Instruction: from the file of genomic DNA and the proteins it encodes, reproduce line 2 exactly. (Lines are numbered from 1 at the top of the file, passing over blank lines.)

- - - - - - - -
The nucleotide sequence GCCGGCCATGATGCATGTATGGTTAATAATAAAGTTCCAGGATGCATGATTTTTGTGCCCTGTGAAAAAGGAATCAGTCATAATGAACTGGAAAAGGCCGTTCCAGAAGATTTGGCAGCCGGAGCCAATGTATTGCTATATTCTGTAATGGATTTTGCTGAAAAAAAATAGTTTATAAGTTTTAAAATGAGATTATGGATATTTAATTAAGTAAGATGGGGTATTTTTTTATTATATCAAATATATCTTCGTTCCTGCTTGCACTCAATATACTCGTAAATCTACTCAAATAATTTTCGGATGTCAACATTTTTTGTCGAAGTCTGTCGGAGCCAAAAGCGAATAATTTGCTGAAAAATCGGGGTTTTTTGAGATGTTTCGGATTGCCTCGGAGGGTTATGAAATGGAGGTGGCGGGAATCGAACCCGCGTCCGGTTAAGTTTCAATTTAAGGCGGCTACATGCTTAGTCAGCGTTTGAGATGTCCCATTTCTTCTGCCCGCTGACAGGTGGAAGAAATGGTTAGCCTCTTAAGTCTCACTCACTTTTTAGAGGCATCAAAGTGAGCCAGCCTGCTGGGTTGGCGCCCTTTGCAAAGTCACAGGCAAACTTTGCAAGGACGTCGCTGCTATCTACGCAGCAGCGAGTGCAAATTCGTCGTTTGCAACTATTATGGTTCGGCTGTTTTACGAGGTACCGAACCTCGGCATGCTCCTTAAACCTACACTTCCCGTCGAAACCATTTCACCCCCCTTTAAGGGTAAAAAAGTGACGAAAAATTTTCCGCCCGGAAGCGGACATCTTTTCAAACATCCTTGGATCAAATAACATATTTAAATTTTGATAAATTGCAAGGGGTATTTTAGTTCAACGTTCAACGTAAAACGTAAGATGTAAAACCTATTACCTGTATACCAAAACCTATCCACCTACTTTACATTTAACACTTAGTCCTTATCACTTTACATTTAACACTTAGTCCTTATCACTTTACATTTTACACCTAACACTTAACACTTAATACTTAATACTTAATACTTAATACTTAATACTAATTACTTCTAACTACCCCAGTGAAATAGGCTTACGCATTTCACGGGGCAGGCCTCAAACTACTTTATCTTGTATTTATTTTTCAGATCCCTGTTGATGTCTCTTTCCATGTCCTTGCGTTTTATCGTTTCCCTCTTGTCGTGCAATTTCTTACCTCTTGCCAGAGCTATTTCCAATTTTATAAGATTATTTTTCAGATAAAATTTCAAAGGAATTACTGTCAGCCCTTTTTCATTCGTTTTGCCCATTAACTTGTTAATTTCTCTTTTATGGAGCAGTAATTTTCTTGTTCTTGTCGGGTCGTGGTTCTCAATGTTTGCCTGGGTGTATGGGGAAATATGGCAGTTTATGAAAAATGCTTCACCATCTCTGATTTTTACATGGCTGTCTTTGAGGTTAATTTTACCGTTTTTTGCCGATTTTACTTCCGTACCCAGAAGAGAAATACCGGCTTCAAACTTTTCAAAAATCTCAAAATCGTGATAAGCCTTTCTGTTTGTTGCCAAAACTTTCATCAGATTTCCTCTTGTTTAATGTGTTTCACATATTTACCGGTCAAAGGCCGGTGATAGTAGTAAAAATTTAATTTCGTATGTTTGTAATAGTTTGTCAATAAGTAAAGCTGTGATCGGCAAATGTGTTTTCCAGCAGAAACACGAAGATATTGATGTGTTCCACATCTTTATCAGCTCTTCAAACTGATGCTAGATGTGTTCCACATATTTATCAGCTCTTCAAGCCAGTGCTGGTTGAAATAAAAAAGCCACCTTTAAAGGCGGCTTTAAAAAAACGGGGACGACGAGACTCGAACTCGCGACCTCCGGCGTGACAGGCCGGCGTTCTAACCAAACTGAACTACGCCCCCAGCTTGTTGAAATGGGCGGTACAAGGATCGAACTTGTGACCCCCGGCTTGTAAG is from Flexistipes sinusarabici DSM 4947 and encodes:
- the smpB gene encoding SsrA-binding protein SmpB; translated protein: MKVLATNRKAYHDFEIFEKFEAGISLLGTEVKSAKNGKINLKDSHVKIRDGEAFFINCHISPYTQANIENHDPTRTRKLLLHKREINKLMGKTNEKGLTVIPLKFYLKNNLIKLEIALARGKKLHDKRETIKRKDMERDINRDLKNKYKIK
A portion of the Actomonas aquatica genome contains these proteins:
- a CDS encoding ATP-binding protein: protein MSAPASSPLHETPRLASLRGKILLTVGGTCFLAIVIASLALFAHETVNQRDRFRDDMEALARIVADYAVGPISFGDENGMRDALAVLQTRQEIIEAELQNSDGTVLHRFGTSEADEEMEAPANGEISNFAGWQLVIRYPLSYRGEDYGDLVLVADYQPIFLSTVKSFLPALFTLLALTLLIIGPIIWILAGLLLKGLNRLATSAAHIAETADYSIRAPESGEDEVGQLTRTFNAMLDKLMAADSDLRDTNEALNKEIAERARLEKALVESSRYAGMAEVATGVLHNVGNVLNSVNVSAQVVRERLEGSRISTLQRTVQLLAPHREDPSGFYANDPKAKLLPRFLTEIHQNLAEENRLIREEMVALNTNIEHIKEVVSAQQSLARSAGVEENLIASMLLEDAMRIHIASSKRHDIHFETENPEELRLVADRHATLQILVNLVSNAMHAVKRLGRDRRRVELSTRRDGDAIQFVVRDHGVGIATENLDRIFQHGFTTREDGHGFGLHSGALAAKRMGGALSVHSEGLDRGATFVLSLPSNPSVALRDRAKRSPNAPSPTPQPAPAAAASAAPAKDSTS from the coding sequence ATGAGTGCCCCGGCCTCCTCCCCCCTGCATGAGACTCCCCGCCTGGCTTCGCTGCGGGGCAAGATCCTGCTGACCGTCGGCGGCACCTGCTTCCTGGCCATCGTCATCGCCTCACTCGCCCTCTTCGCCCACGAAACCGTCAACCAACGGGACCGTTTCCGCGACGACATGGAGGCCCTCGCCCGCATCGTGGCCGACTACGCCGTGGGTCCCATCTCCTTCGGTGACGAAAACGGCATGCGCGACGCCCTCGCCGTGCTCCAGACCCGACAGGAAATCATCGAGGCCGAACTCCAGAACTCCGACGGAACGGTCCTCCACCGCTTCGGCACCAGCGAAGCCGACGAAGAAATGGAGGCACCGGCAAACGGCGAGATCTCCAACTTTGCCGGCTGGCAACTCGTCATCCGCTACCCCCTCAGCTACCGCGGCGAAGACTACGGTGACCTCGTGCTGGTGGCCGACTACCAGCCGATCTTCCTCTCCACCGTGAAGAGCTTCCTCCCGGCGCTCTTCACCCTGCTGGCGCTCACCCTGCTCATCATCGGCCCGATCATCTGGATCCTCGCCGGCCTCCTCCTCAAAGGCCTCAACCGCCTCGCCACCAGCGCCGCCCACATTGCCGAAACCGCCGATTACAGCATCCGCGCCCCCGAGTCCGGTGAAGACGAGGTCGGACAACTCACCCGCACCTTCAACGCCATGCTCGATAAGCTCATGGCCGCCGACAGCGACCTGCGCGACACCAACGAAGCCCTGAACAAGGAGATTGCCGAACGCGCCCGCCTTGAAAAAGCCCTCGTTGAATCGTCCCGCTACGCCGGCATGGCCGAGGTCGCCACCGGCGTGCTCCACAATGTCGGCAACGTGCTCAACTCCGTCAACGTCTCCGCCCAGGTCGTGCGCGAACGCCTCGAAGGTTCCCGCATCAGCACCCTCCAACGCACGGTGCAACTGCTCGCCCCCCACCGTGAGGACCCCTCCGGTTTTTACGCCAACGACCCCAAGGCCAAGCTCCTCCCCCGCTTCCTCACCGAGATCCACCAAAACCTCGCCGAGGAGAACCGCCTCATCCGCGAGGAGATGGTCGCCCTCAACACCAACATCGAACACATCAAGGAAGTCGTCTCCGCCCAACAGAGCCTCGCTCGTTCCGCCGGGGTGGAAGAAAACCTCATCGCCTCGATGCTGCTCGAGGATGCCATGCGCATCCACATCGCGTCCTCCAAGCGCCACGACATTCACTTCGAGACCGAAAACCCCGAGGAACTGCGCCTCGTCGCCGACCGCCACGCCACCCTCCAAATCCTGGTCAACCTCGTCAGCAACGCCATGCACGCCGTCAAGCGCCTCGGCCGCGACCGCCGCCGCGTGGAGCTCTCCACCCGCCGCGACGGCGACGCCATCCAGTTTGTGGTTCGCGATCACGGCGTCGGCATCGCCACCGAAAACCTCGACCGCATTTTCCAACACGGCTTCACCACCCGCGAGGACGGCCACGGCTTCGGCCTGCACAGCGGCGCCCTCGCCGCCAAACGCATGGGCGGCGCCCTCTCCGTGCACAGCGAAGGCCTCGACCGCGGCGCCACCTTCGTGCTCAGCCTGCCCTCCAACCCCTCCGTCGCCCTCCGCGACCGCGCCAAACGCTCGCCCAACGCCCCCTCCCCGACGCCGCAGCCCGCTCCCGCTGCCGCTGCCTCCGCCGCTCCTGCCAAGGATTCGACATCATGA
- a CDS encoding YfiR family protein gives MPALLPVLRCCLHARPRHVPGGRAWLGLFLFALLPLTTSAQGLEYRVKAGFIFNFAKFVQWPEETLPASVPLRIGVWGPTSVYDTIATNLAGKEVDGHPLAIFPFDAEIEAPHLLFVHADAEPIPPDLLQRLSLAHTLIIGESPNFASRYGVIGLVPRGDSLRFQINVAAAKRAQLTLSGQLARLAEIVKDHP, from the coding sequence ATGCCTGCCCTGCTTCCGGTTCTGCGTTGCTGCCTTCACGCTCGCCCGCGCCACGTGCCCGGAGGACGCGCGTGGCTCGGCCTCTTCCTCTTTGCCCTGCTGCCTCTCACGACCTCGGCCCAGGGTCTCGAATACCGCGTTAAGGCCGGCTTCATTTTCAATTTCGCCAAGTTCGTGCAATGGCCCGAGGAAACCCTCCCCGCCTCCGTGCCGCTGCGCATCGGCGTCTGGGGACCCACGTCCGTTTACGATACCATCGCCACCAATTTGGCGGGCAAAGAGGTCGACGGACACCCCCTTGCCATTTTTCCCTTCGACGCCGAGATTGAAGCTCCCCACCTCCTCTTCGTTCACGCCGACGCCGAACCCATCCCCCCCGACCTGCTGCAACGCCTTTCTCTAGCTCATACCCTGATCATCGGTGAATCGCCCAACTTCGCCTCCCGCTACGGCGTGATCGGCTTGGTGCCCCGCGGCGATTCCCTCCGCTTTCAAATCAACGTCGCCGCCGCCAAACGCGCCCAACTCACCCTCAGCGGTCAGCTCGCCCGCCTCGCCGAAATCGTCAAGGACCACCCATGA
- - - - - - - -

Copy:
- the smpB gene encoding SsrA-binding protein SmpB; translated protein: MKVLATNRKAYHDFEIFEKFEAGISLLGTEVKSAKNGKINLKDSHVKIRDGEAFFINCHISPYTQANIENHDPTRTRKLLLHKREINKLMGKTNEKGLTVIPLKFYLKNNLIKLEIALARGKKLHDKRETIKRKDMERDINRDLKNKYKIK